I have percent cover data collected over two time periods (immediately after disturbance + 10 years after disturbance) directly at the site of disturbance (central) and around it. Examination of the data indicates that there is a difference in cover at central locations -- only immediately after disturbance and which recovers 10 years later.
Given that the data does not conform to assumptions for parametric tests (skewed distribution), I am looking for non-parametric options. I have used an aligned rank transform ANOVA initially as it is useful for multiple factors including testing for interactions between them. While the overall results is logical (differences are found for the interaction between sampling period and location), the pairwise tests give unhelpful results: the aligned rank of central locations is by far the highest among all positions while the raw rank (or the median) is actually lower in the second sampling period than the other positions. I am not sure that a traditional two-way factorial design and pairwise tests are appropriate when we know are only really interested in a subset of pairs : within positions between years (e.g. Central in Period A vs. Central in Period B) and different positions within years (e.g. Central in Period A vs. Central Period B) but not between positions and years (e.g. Central in Period A vs. Control in Period B is not relevant).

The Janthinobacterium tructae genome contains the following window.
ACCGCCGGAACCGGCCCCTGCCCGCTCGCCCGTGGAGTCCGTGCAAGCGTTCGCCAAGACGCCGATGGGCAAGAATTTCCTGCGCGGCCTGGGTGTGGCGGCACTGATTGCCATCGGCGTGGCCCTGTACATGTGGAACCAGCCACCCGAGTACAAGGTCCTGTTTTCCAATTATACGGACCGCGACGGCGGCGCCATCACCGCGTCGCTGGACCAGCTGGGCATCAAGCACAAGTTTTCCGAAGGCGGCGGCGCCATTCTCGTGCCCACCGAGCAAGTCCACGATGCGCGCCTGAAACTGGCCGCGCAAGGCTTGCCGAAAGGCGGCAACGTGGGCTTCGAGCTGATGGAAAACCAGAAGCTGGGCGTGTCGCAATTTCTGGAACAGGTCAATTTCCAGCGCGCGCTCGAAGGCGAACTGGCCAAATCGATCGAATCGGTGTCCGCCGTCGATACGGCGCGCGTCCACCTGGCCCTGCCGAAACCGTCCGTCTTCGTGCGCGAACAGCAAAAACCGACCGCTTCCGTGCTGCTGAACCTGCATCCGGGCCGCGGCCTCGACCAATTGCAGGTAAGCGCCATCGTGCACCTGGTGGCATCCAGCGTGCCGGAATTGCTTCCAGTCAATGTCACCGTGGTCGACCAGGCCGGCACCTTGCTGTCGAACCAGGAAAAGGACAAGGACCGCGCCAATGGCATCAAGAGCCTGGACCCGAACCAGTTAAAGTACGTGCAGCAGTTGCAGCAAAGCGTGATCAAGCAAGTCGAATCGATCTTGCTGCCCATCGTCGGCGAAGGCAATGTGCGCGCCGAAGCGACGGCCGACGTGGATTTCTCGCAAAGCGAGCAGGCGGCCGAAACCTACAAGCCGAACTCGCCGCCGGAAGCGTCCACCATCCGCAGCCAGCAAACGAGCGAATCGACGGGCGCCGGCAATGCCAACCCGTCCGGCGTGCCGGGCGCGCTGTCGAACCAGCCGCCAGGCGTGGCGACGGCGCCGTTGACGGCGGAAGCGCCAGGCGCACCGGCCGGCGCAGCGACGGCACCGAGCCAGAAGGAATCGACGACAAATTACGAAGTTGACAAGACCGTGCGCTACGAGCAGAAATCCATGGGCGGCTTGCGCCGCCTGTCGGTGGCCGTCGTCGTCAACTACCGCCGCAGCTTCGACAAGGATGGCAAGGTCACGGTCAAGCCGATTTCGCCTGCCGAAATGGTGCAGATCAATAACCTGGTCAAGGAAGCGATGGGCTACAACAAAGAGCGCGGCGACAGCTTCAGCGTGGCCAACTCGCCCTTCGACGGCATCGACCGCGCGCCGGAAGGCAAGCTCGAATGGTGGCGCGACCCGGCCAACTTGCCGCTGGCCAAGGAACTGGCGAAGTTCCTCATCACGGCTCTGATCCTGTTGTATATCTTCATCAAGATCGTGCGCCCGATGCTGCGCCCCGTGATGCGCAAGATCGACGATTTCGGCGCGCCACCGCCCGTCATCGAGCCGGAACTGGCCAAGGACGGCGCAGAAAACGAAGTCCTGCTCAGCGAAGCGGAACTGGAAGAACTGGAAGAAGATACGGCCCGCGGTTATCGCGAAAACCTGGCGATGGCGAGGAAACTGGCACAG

The scientific questions are:
- Is there a difference in cover by position relative to disturbance? (between Central, Peripheral, ...)
- Is there a change in cover from immediately after disturbance to 10 years later (in the plots influenced by the disturbance)?
- Just to be sure, is there a difference in total cover by year? (if there had been a change all the positions over time, it would be attributable to year-effect as opposed to a recovery time effect)